Recruiting Rundown - Where Things Stand

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Last updated: 12/05/2011 2:58 AM
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Football Recruiting
Recruiting Rundown — Where Things Currently Stand
By Tony Gerdeman

The story of Ohio State's 2012 recruiting class has taken many turns since they received their first commitment from Olentangy linebacker Joshua Perry back in June of 2010. The most notable of which was the commitment of coveted offensive tackle Kyle Kalis in September of 2010, followed by his de-commitment and immediate re-commitment this past June, and then his ultimate de-commitment and commitment to Michigan in July.

It was indicative of the tumultuous last twelve months that the Buckeye football program had been through. Not only did the actions of players and their head coach cost Ohio State the entire 2010 football season, but now it had also cost them blue-chip prospects who wanted to be Buckeyes.

Not everybody waffled, however, as Ohio State continued to receive verbal commitments from players who wanted to be Buckeyes regardless of any possible future sanctions.

When a school is dealing with NCAA issues, it's often those players who committed during the darkest hour who lead the school through to the eye-squinting brightness of daylight.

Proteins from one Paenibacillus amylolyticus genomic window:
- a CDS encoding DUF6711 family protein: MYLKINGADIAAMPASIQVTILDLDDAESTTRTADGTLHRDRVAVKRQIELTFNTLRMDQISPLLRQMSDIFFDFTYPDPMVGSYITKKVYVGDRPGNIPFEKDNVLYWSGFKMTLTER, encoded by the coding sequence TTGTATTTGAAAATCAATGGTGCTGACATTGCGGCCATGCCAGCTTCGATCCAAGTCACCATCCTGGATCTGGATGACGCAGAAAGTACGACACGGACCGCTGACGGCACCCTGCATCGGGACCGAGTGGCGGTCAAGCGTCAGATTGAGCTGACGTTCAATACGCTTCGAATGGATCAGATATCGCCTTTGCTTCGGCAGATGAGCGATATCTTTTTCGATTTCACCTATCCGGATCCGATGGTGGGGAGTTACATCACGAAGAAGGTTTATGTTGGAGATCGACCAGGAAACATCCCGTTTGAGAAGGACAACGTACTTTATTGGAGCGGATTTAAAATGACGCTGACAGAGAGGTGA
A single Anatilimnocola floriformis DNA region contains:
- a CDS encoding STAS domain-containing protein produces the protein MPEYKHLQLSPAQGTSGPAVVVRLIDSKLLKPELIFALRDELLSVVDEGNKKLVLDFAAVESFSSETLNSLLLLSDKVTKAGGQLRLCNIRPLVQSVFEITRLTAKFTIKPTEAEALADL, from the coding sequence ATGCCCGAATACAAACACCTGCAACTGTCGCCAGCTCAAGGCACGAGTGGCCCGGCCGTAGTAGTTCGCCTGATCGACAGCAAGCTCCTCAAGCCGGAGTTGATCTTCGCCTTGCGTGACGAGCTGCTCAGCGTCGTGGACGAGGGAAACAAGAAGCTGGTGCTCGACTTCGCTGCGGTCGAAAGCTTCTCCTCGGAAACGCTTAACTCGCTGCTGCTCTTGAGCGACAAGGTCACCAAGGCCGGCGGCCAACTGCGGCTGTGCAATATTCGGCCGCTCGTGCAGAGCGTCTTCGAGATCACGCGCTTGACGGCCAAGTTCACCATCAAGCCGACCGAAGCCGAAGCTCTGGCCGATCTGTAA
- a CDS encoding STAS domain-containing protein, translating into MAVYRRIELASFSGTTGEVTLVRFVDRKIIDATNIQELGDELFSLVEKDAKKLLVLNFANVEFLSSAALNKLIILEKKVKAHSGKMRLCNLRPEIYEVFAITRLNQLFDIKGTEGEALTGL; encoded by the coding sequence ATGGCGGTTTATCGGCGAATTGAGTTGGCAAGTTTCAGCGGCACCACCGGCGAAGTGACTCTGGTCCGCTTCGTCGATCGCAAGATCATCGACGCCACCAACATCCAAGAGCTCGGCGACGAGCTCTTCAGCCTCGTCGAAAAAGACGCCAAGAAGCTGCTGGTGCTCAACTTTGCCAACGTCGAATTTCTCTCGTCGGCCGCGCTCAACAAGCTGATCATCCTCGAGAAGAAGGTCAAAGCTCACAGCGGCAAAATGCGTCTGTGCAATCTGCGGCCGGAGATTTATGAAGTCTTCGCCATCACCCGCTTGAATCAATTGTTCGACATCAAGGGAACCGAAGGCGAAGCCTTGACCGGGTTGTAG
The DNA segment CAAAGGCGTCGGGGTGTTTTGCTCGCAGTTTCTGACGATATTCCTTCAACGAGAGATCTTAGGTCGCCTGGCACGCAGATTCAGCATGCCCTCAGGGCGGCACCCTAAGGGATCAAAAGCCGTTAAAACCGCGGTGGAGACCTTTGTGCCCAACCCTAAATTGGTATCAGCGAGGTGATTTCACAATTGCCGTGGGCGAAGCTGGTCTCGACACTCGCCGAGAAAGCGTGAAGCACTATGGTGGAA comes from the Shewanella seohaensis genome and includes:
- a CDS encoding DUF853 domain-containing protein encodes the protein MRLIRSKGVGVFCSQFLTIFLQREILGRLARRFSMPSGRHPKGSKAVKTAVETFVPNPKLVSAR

While this class is not as highly-rated as many in the past, the desire to represent Ohio State through all measures of success is through the roof.

Ohio State currently has 16 verbal commitments, and with less than two months until Signing Day, the best recruiter in the nation has just been called out of the bullpen to close out the 2012 class, and Mariano Rivera ain't got nothing on Urban Meyer.

In The Fold

Here is the current class as it stands at the moment, and where they are ranked by the various recruiting services.

Cardale Jones (6-5 217) QB, Fork Union Military Academy
(ESPN: 3-star; Scout: 3-star; Rivals: 3-star)

Warren Ball (6-2 200) RB, St. Francis DeSales
(ESPN: 3-star; Scout: 4-star; Rivals: 4-star)

Bri'onte Dunn (6-2 215) RB, Canton GlenOak
(ESPN: 4-star; Scout: 5-star; Rivals: 4-star)

Roger Lewis (6-1 195) WR, Pickerington Central
(ESPN: 3-star; Scout: 3-star; Rivals: 3-star)

Ricquan Southward (6-2 190) WR, Lakeland (FL)
(ESPN: 4-star; Scout: 2-star; Rivals: 3-star)

Mike Thomas (6-4 203) WR, Fork Union Military Academy
(ESPN: 3-star; Scout: 4-star; Rivals: 4-star)